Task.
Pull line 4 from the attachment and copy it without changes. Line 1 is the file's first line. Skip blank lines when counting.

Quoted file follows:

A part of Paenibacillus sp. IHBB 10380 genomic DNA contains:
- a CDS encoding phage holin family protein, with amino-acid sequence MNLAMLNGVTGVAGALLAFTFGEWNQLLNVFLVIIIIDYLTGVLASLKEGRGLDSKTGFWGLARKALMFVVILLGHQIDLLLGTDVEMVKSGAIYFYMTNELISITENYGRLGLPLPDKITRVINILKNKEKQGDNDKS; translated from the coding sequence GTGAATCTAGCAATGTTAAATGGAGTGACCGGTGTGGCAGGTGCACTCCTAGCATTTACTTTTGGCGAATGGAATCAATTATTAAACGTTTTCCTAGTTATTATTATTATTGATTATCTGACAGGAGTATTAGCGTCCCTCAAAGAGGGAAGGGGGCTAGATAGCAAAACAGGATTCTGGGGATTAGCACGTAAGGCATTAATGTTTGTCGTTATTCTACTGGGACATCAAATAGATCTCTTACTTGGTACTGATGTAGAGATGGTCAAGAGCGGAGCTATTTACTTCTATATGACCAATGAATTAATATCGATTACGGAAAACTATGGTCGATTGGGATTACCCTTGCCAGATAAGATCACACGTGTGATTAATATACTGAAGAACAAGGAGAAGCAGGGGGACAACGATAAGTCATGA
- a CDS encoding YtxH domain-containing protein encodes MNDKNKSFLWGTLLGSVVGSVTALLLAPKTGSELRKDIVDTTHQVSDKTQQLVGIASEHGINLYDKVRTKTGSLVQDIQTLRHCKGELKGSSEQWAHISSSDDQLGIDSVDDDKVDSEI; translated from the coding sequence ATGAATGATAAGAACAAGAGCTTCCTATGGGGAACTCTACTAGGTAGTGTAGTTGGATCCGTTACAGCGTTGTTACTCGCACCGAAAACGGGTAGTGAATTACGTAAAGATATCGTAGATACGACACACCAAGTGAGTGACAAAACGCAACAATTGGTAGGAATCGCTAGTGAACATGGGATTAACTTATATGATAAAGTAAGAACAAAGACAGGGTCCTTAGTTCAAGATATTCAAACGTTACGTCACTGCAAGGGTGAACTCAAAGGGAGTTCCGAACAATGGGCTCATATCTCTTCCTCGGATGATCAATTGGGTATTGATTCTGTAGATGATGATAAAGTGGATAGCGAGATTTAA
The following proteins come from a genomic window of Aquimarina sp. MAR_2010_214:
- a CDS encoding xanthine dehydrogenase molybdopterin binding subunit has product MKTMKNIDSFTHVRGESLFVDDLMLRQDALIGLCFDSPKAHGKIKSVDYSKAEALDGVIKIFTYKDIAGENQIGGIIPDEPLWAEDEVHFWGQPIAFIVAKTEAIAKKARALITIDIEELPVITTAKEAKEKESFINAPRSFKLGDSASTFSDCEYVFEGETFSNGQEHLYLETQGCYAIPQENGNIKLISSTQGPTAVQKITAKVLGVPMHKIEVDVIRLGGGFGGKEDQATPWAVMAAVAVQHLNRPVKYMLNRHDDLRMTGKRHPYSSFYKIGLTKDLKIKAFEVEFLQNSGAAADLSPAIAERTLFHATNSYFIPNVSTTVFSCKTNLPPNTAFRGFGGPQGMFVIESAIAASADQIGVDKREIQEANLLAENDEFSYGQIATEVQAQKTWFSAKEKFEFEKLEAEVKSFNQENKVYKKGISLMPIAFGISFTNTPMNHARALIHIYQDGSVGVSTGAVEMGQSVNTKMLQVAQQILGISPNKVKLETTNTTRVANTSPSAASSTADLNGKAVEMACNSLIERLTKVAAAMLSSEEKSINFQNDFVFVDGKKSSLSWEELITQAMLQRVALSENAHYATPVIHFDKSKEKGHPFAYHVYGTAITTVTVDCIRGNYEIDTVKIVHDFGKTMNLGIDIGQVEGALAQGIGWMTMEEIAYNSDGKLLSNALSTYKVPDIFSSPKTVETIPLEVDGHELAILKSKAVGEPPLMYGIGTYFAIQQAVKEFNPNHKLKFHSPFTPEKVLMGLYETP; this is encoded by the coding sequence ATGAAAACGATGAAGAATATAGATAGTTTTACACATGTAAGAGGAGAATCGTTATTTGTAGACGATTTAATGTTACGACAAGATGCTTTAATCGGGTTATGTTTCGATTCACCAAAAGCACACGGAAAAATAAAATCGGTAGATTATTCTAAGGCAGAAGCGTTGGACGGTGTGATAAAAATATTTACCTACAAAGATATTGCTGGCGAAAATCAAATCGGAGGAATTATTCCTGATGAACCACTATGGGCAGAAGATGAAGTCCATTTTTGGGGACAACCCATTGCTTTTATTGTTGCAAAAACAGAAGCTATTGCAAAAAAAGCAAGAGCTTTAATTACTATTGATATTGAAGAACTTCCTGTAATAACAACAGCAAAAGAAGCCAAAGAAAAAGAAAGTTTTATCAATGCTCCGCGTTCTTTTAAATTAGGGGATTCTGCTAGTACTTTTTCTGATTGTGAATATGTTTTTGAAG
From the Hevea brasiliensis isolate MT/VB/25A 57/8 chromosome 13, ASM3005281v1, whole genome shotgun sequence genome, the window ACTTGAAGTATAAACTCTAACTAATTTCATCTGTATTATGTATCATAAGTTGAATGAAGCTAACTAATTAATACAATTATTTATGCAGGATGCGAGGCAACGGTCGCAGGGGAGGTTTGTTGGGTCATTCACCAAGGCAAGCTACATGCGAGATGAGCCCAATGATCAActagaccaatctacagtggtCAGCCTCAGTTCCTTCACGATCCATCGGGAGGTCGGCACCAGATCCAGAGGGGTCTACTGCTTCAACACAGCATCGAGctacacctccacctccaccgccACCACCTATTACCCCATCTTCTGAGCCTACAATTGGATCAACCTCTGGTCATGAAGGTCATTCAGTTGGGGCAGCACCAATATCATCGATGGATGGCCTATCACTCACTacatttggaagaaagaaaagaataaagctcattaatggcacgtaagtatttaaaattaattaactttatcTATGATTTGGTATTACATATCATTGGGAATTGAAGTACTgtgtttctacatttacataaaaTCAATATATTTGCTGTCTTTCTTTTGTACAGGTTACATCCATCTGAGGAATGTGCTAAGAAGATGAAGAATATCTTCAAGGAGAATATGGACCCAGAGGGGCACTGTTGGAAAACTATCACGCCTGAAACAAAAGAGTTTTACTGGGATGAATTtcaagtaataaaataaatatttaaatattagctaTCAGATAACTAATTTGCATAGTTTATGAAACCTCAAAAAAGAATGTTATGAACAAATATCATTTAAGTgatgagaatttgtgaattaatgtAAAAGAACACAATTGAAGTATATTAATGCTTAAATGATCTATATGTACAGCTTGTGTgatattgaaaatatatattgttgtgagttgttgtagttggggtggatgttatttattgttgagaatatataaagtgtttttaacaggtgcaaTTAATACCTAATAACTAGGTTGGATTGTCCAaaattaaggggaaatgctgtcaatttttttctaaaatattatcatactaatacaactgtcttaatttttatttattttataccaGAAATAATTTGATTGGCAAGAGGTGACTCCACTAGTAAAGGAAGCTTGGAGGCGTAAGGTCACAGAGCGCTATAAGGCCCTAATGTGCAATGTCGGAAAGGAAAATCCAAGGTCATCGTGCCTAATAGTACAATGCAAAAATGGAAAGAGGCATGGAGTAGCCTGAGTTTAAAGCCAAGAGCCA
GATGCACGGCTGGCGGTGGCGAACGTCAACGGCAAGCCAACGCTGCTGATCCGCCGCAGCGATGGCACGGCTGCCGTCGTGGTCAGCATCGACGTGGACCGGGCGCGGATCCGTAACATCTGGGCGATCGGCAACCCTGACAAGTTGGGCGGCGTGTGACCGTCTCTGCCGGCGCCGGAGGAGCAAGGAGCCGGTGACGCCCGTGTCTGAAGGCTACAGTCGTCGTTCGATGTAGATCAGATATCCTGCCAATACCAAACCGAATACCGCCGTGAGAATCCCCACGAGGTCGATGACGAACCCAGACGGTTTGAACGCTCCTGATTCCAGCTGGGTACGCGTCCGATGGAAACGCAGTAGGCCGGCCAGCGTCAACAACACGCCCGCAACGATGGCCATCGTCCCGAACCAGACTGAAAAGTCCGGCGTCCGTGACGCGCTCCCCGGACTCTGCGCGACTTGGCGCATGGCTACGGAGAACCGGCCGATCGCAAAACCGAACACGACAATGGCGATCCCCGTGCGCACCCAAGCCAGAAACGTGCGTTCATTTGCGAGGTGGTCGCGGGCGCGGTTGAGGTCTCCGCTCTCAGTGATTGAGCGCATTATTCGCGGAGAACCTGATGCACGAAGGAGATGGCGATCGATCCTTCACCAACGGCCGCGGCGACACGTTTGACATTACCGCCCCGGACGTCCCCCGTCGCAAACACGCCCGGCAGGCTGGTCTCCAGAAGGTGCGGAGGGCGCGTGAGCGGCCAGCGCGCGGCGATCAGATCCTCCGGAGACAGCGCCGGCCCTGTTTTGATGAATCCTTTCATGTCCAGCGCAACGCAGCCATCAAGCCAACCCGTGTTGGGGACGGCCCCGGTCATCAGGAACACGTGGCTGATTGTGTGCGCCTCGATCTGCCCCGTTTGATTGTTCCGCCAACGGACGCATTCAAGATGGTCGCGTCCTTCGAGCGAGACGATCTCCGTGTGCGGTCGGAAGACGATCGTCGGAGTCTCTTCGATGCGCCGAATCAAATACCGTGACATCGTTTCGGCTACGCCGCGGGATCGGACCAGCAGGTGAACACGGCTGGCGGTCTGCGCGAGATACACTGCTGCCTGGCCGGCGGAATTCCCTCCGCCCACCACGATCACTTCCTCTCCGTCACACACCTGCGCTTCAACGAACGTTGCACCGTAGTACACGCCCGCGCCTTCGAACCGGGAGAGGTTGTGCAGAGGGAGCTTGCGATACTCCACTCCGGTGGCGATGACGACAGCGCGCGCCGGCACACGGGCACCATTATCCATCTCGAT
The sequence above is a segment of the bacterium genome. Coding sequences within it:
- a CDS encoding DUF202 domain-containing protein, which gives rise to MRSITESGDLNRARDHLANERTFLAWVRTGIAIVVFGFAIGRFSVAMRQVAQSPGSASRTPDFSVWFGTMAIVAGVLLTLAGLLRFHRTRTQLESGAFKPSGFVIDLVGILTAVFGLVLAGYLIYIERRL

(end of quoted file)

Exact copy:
The following proteins come from a genomic window of Aquimarina sp. MAR_2010_214: